Reprinted with permission from the August 27, 2015 edition of Daily Business Review© 2016 ALM Media Properties, LLC. All rights reserved. Further duplication without permission is prohibited. ALMReprints.com – 877-257-3382 - firstname.lastname@example.org.
In late July, the U.S. Department of Justice announced it is creating a new compliance counsel position in its criminal division to assess the effectiveness of compliance programs and help prosecutors decide whether and how to charge businesses under criminal investigation.
Andrew Weismann, chief of the criminal division's fraud section, announced that the purpose of the new position is to help prosecutors distinguish between effective and "paper" compliance programs and provide companies with greater clarity with respect to DOJ's expectations. A former prosecutor with private sector in-house experience is reportedly being vetted for the new counsel position.
Businesses already know that as part of any effectiveness analysis, the government will be looking for all of the elements of an effective compliance program as defined by the U.S. sentencing guidelines. For that reason, for most private businesses, additional written guidance on the difference between effective and "paper" programs is not what is needed.
Among the fundamental questions that businesses will want the DOJ counsel to answer is: When will U.S. enforcement authorities consider a compliance issue as evidence of a compliance program's effectiveness rather than its failure, will enforcement authorities credit good faith cooperation or default to Monday morning quarterback "investigations of the investigation and how much internal investigation short of "boiling the ocean" is reasonable?
Despite great attention to compliance issues and programs, it is not currently clear whether a business' view of reasonable and appropriate compliance resources aligns with that of the government.
The DOJ and the Securities and Exchange Commission claim to take a "common-sense and pragmatic approach to evaluating compliance programs," evaluating three basic questions: Is the company's compliance program well designed? Is it being applied in good faith? Does it work? (A Resource Guide to the FCPA, at 56.)
However, it sometimes seems as if the agencies take the position that the mere existence of compliance issues renders the answers to those questions, "No," even in the face of substantial compliance resources and activities.
A significant issue faced by companies under investigation is that such investigations can take years. New compliance issues inevitably arise after the commencement of a government investigation, even for companies with best-in-class compliance programs.
Simply put, if you work for a company that operates globally or in the health care or another highly regulated industry, the probability is high that you may identify an issue related to a corrupt government official, a rogue sales representative or a small-but-ever-present percentage of employees "who just don't get it."
The question then becomes what does the new compliance issue mean? Does it mean that your program is effective — or that your business should be prosecuted or subjected to enhanced monitoring or self-reporting? The government's expectation of effectiveness cannot be a zero incidence rate, and we will look for the new DOJ compliance counsel to set standards — through guidance and through more transparent considerations in charging — as to the effectiveness of how the company responds when it detects issues that inevitably arise.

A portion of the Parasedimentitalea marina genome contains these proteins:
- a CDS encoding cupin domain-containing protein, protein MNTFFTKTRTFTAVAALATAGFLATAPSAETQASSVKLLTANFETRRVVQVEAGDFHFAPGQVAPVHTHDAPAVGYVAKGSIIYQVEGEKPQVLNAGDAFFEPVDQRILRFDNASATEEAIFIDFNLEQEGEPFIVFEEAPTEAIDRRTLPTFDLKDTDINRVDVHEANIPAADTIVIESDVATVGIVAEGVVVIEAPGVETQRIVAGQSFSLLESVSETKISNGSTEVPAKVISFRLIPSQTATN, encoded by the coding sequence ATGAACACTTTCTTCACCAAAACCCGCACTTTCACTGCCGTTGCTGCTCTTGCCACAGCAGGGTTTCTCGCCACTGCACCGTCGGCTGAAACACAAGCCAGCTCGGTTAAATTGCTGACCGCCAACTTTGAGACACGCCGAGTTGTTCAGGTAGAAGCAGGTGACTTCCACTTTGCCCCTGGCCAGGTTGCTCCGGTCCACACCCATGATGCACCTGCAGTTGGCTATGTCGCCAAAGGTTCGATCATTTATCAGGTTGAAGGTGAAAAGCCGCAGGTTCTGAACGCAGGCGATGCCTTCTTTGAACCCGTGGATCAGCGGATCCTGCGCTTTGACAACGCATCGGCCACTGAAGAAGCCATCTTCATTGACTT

In the eyes of defense counsel and those with experience in the private sector, a compliance issue that is elevated through a company's reporting system or that otherwise comes to the attention of senior leadership because of the business's compliance program likely reflects a level of compliance awareness. That should count toward a finding that the program is effective.
The reality of doing business is that compliance issues do arise — despite a strong culture, policy prohibitions and training — and so long as they are appropriately identified and remediated, they should not be taken as evidence of a flawed compliance function.
If the government wants to incentivize businesses to implement strong programs, it should judge businesses by how they respond to the issues that arise, and not based upon the mere existence of such issues.
Yet many defense counsel have sat across the table from U.S. enforcement authorities and have seen them take the position that the existence of new issues is evidence of flaws in the company's compliance function or, rather than focusing on the underlying conduct, defaulting to an immediate critique with all the benefit of 20-20 hindsight of how the company reacted to compliance allegations.
Far too often, the identification of new compliance issues extends already lengthy investigations and results in DOJ imposing significant self-reporting or burdensome monitorships.
That is not to say that the DOJ and U.S. regulators should ignore new compliance issues in resolving a matter. Rather, we need a more principled approach as to how the identification of new issues affects the government's assessment of a program's effectiveness and whether, when, and how to resolve the matter already before the government.
Defense counsel are optimistic that the new compliance counsel's experience in the private sector will bring this needed perspective on the challenges faced by business. Ultimately, it's our hope that the new counsel will usher in a new era of transparency, collaboration and partnership between law enforcement and industry.